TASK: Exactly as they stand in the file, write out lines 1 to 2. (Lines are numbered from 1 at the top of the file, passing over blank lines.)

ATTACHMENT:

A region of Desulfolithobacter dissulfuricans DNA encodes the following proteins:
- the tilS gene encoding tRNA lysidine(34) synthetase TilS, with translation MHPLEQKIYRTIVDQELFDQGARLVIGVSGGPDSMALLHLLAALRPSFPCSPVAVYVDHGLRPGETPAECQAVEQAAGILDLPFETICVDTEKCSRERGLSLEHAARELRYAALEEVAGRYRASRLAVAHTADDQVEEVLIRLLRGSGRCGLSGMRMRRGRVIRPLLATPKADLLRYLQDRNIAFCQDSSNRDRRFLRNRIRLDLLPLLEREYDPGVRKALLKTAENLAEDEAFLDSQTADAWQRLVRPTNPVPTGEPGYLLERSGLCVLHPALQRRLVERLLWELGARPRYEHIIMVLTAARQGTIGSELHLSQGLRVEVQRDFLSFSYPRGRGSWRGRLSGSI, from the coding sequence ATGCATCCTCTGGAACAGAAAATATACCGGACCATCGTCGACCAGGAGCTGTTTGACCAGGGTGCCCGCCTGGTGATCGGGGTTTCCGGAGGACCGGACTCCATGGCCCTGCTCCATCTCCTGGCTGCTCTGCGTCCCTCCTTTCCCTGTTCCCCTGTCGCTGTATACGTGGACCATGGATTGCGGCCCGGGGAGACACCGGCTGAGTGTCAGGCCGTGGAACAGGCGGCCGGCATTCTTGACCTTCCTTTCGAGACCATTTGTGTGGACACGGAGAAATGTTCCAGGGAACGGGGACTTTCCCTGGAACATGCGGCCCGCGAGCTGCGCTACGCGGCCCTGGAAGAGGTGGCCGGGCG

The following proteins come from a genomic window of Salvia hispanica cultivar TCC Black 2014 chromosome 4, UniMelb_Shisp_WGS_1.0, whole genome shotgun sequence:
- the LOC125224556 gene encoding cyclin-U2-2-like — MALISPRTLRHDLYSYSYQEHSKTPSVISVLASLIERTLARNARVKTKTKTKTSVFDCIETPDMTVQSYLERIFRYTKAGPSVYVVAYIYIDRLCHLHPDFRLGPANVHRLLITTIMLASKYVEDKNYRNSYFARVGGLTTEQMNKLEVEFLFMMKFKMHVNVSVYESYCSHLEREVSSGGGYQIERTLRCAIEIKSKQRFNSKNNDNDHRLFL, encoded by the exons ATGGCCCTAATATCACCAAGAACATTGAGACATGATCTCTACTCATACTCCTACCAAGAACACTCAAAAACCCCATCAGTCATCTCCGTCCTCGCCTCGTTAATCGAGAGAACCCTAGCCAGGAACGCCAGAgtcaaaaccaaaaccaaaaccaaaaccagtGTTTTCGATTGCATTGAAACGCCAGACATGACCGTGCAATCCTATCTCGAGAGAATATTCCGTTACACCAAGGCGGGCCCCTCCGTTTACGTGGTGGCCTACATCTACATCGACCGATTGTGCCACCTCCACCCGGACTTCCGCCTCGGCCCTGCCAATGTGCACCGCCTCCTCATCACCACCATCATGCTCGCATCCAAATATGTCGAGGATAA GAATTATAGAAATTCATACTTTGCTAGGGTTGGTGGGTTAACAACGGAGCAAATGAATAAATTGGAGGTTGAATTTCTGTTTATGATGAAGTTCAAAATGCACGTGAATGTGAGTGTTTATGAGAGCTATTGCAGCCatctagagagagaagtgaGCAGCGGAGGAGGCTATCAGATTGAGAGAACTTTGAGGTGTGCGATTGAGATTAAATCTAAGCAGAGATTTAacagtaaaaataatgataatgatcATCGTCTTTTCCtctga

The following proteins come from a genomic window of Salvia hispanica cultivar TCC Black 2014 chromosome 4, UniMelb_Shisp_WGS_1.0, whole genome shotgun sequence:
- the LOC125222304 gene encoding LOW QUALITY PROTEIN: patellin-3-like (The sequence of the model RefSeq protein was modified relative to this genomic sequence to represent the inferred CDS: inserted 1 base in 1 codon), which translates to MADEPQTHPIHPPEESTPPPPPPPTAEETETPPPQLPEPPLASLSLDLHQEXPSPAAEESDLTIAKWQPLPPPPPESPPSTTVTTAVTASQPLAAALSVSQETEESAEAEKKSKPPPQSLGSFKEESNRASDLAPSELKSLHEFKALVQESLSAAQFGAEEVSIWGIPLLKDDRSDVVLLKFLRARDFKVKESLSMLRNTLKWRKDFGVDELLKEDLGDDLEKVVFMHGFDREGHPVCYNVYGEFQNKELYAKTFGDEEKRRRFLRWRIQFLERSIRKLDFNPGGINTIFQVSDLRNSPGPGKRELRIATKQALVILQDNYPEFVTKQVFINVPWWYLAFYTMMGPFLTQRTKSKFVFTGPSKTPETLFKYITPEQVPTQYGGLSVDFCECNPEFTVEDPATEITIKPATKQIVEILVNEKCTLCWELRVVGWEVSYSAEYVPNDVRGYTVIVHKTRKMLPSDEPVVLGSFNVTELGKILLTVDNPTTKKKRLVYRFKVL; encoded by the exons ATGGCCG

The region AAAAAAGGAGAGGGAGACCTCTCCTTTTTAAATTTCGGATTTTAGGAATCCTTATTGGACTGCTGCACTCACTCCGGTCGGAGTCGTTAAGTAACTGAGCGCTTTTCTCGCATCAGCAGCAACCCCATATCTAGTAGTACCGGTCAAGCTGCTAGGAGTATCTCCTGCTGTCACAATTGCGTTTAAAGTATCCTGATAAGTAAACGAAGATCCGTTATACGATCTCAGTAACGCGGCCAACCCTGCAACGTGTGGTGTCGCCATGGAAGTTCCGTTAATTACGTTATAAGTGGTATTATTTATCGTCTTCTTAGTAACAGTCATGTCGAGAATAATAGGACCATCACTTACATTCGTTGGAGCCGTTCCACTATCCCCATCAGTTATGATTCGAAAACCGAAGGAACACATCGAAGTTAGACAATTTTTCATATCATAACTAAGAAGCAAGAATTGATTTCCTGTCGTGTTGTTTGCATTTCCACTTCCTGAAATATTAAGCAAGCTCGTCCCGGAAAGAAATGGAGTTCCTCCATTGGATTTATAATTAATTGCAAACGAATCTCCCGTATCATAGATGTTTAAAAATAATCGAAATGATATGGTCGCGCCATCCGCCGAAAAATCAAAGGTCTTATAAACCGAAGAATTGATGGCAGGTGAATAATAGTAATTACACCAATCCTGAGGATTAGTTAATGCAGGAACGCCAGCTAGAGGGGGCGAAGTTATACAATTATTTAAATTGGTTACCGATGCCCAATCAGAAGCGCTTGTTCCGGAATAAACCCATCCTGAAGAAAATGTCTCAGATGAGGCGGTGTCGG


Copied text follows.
A region of Desulfolithobacter dissulfuricans DNA encodes the following proteins:
- the tilS gene encoding tRNA lysidine(34) synthetase TilS, with translation MHPLEQKIYRTIVDQELFDQGARLVIGVSGGPDSMALLHLLAALRPSFPCSPVAVYVDHGLRPGETPAECQAVEQAAGILDLPFETICVDTEKCSRERGLSLEHAARELRYAALEEVAGRYRASRLAVAHTADDQVEEVLIRLLRGSGRCGLSGMRMRRGRVIRPLLATPKADLLRYLQDRNIAFCQDSSNRDRRFLRNRIRLDLLPLLEREYDPGVRKALLKTAENLAEDEAFLDSQTADAWQRLVRPTNPVPTGEPGYLLERSGLCVLHPALQRRLVERLLWELGARPRYEHIIMVLTAARQGTIGSELHLSQGLRVEVQRDFLSFSYPRGRGSWRGRLSGSI, from the coding sequence ATGCATCCTCTGGAACAGAAAATATACCGGACCATCGTCGACCAGGAGCTGTTTGACCAGGGTGCCCGCCTGGTGATCGGGGTTTCCGGAGGACCGGACTCCATGGCCCTGCTCCATCTCCTGGCTGCTCTGCGTCCCTCCTTTCCCTGTTCCCCTGTCGCTGTATACGTGGACCATGGATTGCGGCCCGGGGAGACACCGGCTGAGTGTCAGGCCGTGGAACAGGCGGCCGGCATTCTTGACCTTCCTTTCGAGACCATTTGTGTGGACACGGAGAAATGTTCCAGGGAACGGGGACTTTCCCTGGAACATGCGGCCCGCGAGCTGCGCTACGCGGCCCTGGAAGAGGTGGCCGGGCG